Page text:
An international credit rating agency says Manitoba's economy is growing, diverse and poised to be one of the strongest in Canada over the next two years, but that's not enough to satisfy Finance Minister Cameron Friesen, who says Manitoba isn't out of the woods just yet.
At the request of the provincial government, Moody's Investors Service quietly released a short-term credit rating for Manitoba on Feb. 21, giving the province a Prime-1 rating — the highest short-term designation from the bond-rating agency.
Moody's touted Manitoba's strong fiscal framework and the presence of sizeable liquidity sources as reasons for the top rating.
However, Friesen said Manitoba is staring down a $1-billion deficit and the province's fiscal state is still cause for alarm.
"I think that the alarm we are sounding is the one we have heard over the last few weeks: that increased debt and deficits are a real threat to provinces," Friesen told CBC News.
"Remember, we are doing better than other provinces because of significant downturns in other other provinces. We are not exactly the belle of the ball."
PCs wanted bad news, NDP suggests
Moody's typically offers a long-term rating every summer, but Friesen said the government asked for a short-term rating — which looks at a province's ability within the next 12 months to repay its debts — to "get another opinion."
The Opposition NDP doesn't think that is the case.
Finance Critic James Allum suggests the request was a failed ploy by the government to pile on more bad news for Manitobans ahead of the April 11 release of an austerity budget.
"I think they were quite clearly hoping the news from Moody's was going to be bad to justify this austerity program they have in mind," Allum said.
"But I am glad they did [get the rating] in the sense that it demonstrates quite clearly the province is in a stable economic situation, not in some kind of economic crisis that results in the kind of cuts the finance minister has in store for Manitoba."
Moody's famously downgraded the province's credit rating in 2015, citing the NDP government's struggle to contain the provincial deficit.
Downgrades typically lead to increased borrowing costs. Premier Brian Pallister is quick to remind Manitobans payments to lenders because of those downgrades are equivalent to "sending a hospital to Toronto every year."
S&P Global Ratings downgraded Manitoba's credit rating last July, citing its growing debt burden.
Long-term rating remains stable
Following the release of the short-term rating, Moody's offered an updated credit opinion on the province's long-term rating. The rating remained stable, citing Manitoba's strong economic performance and outlook.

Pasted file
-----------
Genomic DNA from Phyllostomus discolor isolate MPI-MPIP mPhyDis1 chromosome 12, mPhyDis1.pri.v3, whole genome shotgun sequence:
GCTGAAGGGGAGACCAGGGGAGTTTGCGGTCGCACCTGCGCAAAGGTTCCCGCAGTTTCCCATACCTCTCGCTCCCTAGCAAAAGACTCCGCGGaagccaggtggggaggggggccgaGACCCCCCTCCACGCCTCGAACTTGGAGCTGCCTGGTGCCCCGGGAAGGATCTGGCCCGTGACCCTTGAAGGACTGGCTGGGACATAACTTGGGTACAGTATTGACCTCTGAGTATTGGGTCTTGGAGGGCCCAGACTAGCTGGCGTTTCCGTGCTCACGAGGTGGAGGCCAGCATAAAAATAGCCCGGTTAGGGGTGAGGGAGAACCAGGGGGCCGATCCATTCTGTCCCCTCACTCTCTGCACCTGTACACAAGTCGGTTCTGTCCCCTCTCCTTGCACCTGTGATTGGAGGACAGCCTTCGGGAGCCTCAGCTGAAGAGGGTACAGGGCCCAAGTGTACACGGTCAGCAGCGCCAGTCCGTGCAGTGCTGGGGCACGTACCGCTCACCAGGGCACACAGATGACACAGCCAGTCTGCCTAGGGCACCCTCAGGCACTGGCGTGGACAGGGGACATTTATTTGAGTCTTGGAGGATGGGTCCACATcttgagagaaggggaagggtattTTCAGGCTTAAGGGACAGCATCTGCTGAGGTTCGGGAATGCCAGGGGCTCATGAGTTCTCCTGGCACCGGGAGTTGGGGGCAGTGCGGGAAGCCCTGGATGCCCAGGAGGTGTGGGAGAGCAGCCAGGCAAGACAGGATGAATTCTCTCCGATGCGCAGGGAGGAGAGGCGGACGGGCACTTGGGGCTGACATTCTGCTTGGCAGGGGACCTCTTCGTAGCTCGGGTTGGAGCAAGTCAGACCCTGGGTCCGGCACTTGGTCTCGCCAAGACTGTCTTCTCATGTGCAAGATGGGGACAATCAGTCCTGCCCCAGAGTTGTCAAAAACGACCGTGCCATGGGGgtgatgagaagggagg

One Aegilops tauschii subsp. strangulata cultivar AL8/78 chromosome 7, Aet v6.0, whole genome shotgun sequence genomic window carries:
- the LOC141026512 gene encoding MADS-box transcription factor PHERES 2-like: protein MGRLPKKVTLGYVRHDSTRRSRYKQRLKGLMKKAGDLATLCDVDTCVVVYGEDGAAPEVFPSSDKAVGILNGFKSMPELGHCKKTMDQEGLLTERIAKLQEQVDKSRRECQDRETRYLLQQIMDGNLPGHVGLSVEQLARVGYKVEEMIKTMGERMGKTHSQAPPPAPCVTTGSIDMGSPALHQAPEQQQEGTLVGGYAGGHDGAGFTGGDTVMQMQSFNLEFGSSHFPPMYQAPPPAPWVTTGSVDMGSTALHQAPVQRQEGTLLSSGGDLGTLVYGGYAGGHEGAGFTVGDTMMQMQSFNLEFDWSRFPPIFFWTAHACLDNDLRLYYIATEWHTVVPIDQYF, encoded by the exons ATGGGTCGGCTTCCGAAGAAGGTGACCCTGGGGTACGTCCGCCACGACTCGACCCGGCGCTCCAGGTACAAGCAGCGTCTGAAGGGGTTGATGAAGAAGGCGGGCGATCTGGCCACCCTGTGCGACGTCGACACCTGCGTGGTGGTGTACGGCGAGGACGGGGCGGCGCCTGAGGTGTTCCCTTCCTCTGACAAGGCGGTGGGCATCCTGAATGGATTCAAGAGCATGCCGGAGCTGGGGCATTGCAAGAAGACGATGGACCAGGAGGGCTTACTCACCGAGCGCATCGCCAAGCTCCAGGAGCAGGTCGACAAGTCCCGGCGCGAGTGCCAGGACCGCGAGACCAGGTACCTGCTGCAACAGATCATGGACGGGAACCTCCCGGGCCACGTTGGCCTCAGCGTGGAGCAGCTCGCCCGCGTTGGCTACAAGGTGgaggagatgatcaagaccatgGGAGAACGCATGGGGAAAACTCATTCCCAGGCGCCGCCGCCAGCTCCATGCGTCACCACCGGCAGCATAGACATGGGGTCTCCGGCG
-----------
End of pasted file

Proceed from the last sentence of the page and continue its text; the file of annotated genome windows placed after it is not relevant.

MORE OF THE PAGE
"Manitoba's Aa2 rating is supported by the strength and diversity of its economy, which produces low unemployment rates and real GDP [gross domestic product] growth rates above the Canadian average. Manitoba continues to benefit from strong debt affordability," states the credit opinion released Feb. 24.
The rating — Moody's third-highest long-term rating, but lower than the Aa1 rating the province had before the 2015 downgrade — is a sign the province is on the "road to recovery," Friesen said.
"It suggests to me they are seeing the evidence of fiscal discipline."
Allum argues the former NDP government should get some credit for the current economic performance, which the Tories inherited less than a year ago.
"If the finance minister, as the premier does, always wants to blame us for everything, then they have to give us credit for the performance of the economy under difficult circumstances," said Allum.
Adam Hardi, an assistant vice-president and analyst at Moody's, said while Manitoba's deficit is concerning, that is countered by the province's ability to raise taxes or liquify assets if needed, coupled with a strong economy.
"[The deficit] will be supported by a fairly robust economy within the Canadian/provincial landscape," he said, adding Manitoba is forecast to be a growth leader in Canada.
"We do expect that revenues will be stable and improving given it is expected to have a robust GDP."
Hardi said it would take years for Moody's to downgrade the province any further. Only one province, Newfoundland and Labrador, is in the lower Aa3 category.
"There is still breathing room within the double-a2 category — the progression we typically like is to go gradually," he said, noting there would be a negative outlook first before a downgrade.